Do I think art schools are a good thing? YES. I often wish I had formal education in design with training in colour theory and typography. Do I think they are 100 per cent necessary? NO. It’s important to remember that even art schools produce bad designers. Part of me wishes I had a degree or formal education in design, but I also feel that not knowing some things has helped me be more open to self-growth, experimentation and just having a diverse skill set.
Half of my friends have a design education and the other half are self-taught like myself. Some people need the structure and guidance of a formal education. Others are do-it-yourself types, who need to move at their own speed and figure things out through trial and error. Neither way is perfect. In the end, all that matters is whether your work is any good or not. Ultimately, success and beautiful work depends upon the individual and how hard you’re willing to work in or out of school, to learn the skills they need to survive.
Shane is a commercial Flash developer
There are two issues raised by this question: 1); is a formal education required to excel in this industry?, and 2); is it even possible to get a formal education that will adequately prepare someone for the requirements of today's web?
The answer to question one is easy: no. There are far too many examples of self-taught designers, developers and thinkers leading the industry already to think that a formal education is required. Might that change one day? I hope not. The open nature of the web — that element which allows anyone to create and publish — is what makes it so strong.
The answer to number two is also easy, but more involved: not right now. The current courses available in most, if not all, universities are behind the times at best and the teaching outdated, or downright incorrect.
The WaSP InterACT team and Opera's Web Standards Curriculum are programmes aiming at correcting these major issues, by creating open course structures available to anyone, anywhere. These courses are created by teachers and experts who are practitioners in today's web and are structured to stay up to date. They focus on teaching concepts rather than tools, from visual design basics to information architecture, to working with clients and all the practical bits in between.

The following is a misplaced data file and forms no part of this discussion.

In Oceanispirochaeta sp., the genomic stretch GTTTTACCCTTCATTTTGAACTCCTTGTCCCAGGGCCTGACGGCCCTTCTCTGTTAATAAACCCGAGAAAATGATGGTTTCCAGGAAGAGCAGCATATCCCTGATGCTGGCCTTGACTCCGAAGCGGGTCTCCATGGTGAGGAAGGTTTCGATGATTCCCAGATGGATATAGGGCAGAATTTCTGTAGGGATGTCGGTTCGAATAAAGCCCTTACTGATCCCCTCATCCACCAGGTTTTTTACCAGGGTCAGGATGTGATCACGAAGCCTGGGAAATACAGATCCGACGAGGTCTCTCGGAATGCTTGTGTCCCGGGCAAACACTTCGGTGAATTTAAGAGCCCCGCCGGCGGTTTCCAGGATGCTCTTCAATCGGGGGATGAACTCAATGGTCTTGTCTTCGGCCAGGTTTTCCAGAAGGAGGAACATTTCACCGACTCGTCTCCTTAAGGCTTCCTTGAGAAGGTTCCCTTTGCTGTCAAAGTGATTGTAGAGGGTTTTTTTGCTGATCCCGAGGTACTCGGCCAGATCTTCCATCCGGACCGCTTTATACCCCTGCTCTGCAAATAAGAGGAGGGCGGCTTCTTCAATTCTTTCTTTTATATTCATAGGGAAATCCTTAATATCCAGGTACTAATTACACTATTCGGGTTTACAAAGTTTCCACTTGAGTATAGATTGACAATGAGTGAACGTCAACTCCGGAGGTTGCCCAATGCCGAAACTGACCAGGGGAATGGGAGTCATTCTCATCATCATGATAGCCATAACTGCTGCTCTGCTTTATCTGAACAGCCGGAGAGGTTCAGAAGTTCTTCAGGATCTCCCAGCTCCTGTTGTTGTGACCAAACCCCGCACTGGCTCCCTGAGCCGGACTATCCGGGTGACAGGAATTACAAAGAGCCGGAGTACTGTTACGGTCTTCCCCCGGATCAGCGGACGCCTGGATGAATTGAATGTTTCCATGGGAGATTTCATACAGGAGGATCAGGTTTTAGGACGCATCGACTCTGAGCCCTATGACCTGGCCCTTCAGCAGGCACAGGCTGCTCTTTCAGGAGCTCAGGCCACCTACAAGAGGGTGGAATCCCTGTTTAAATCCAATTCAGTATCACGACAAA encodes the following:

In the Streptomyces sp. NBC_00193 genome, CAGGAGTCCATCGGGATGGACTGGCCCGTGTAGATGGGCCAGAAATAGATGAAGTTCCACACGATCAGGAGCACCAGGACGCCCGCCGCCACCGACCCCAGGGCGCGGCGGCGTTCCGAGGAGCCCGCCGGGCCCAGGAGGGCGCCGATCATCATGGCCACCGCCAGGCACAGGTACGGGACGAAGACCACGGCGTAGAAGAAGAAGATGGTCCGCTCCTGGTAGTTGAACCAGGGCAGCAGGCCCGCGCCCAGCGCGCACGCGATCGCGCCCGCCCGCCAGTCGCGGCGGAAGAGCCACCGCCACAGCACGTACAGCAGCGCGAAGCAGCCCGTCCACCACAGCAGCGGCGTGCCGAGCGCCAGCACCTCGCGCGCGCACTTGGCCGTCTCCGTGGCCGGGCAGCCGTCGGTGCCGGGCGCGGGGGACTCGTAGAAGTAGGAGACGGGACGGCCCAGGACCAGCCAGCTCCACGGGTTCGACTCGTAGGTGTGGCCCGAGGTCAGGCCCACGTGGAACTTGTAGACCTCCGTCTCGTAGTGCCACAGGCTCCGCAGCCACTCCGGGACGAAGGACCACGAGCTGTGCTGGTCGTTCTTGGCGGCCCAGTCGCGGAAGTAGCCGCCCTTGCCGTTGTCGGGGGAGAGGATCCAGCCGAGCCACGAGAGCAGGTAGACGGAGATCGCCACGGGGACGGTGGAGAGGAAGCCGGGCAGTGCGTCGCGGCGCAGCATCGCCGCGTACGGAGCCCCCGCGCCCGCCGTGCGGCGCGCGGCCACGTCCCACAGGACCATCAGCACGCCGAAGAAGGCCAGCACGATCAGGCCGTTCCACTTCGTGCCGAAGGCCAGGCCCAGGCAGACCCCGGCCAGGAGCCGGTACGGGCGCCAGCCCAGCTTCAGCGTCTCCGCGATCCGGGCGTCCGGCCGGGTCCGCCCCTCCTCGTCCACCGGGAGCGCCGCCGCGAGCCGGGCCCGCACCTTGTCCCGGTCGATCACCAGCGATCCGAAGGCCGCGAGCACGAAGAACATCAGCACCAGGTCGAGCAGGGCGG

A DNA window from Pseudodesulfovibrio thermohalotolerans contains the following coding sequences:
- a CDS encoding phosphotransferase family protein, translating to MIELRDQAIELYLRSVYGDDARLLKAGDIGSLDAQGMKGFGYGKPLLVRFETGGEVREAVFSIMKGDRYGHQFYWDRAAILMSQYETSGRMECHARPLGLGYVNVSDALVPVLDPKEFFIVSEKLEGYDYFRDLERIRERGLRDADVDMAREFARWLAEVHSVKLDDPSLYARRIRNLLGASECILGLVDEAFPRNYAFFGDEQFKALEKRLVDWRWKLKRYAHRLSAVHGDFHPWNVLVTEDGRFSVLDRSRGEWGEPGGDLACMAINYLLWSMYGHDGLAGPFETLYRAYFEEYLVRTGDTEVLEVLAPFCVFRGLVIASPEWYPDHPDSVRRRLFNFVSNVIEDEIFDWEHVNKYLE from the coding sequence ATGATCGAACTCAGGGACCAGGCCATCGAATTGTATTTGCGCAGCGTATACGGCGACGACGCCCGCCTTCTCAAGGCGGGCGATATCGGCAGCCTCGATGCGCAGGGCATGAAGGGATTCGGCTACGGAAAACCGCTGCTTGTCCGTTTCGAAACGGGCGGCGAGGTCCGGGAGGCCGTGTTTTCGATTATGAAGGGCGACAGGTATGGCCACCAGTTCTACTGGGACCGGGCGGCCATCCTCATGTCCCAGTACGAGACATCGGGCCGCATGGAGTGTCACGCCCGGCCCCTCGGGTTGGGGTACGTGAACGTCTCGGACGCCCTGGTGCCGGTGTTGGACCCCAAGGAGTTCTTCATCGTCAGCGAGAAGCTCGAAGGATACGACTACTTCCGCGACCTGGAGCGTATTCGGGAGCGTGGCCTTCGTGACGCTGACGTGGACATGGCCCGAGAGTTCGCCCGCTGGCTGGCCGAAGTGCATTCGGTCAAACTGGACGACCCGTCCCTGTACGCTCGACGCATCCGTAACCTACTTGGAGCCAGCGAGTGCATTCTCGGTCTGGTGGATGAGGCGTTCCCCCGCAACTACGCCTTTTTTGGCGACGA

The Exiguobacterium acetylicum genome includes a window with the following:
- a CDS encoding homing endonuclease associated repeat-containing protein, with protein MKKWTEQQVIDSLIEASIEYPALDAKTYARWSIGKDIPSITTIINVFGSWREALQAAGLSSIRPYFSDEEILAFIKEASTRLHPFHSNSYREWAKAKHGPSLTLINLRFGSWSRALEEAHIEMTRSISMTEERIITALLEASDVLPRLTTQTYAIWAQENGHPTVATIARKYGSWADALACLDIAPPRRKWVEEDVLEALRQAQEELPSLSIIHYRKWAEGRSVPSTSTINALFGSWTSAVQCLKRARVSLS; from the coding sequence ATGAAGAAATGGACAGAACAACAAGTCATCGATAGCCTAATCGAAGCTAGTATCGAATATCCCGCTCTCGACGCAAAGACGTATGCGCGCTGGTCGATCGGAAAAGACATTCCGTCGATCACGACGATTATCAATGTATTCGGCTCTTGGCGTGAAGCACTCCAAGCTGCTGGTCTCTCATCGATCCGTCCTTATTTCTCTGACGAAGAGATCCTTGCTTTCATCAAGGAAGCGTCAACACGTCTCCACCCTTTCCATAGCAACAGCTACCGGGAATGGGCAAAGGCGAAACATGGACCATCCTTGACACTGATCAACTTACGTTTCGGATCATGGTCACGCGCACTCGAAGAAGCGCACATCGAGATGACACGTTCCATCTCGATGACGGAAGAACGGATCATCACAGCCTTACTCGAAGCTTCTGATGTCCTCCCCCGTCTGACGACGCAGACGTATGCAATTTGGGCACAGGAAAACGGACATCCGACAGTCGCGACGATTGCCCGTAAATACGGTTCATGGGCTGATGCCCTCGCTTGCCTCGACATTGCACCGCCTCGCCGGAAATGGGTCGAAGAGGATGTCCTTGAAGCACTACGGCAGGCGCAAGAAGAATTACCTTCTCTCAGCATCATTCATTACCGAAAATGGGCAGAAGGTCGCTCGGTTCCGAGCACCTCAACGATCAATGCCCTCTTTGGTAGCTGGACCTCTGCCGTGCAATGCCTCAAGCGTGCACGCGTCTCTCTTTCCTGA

The low barrier to entry is what allows us to dive into the web because we're passionate about it, without waiting a few years for someone to tell us we're good enough to start learning and creating. I hope we never lose it.
Dan is founder of WebGraph
In general, I'm a big advocate for any kind of education. Reading trade magazines and books, attending conferences, and doing tutorials are just a few ways you can educate yourself and hone your craft.
Finding good mentors is one of the best ways that I've found to succeed in this field. Learning from others' knowledge and experience is priceless. That's the tremendous value of a formal web design education: there's a greater chance that you'll have direct access to more smart and experienced people to mentor you, whether they’re your peers or your teachers. I wouldn't be where I am today without the mentorship of John Langdon and Jervis Thompson, former teachers and current friends whose wisdom I practice daily.
If you value formal education but not formal web design education, it's likely a result of the outdated state of education in our industry. But we can change that. Program directors are looking tirelessly for passionate teachers with modern applicable skills. Go talk to the directors of your local colleges' or universities' design, multimedia or programming departments, or get involved with programs like WaSP InterACT or the Opera Web Standards Curriculum. Web design education could be a force to be reckoned with, but it takes a few passionate souls to lead the charge.
Elliot Jay Stocks